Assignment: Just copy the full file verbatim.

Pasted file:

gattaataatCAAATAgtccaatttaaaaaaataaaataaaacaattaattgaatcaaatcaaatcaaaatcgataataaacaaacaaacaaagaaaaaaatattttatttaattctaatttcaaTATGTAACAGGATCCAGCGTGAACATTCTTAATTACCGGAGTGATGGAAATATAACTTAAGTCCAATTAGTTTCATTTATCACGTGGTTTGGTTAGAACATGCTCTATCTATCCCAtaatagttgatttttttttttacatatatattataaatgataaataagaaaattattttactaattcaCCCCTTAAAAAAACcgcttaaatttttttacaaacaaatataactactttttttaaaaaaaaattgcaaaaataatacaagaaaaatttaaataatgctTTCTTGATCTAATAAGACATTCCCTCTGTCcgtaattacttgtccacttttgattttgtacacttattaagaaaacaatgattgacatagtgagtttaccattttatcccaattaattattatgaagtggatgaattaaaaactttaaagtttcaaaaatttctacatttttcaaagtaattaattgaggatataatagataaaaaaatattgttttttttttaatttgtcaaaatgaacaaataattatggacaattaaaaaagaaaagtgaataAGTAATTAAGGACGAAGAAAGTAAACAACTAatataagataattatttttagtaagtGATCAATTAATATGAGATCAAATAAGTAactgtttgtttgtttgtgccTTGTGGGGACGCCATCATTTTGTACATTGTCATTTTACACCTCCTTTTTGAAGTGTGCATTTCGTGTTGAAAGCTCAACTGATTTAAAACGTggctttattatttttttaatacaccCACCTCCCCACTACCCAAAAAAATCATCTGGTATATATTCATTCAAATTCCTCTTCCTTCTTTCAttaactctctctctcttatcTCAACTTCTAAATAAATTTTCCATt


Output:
gattaataatCAAATAgtccaatttaaaaaaataaaataaaacaattaattgaatcaaatcaaatcaaaatcgataataaacaaacaaacaaagaaaaaaatattttatttaattctaatttcaaTATGTAACAGGATCCAGCGTGAACATTCTTAATTACCGGAGTGATGGAAATATAACTTAAGTCCAATTAGTTTCATTTATCACGTGGTTTGGTTAGAACATGCTCTATCTATCCCAtaatagttgatttttttttttacatatatattataaatgataaataagaaaattattttactaattcaCCCCTTAAAAAAACcgcttaaatttttttacaaacaaatataactactttttttaaaaaaaaattgcaaaaataatacaagaaaaatttaaataatgctTTCTTGATCTAATAAGACATTCCCTCTGTCcgtaattacttgtccacttttgattttgtacacttattaagaaaacaatgattgacatagtgagtttaccattttatcccaattaattattatgaagtggatgaattaaaaactttaaagtttcaaaaatttctacatttttcaaagtaattaattgaggatataatagataaaaaaatattgttttttttttaatttgtcaaaatgaacaaataattatggacaattaaaaaagaaaagtgaataAGTAATTAAGGACGAAGAAAGTAAACAACTAatataagataattatttttagtaagtGATCAATTAATATGAGATCAAATAAGTAactgtttgtttgtttgtgccTTGTGGGGACGCCATCATTTTGTACATTGTCATTTTACACCTCCTTTTTGAAGTGTGCATTTCGTGTTGAAAGCTCAACTGATTTAAAACGTggctttattatttttttaatacaccCACCTCCCCACTACCCAAAAAAATCATCTGGTATATATTCATTCAAATTCCTCTTCCTTCTTTCAttaactctctctctcttatcTCAACTTCTAAATAAATTTTCCATt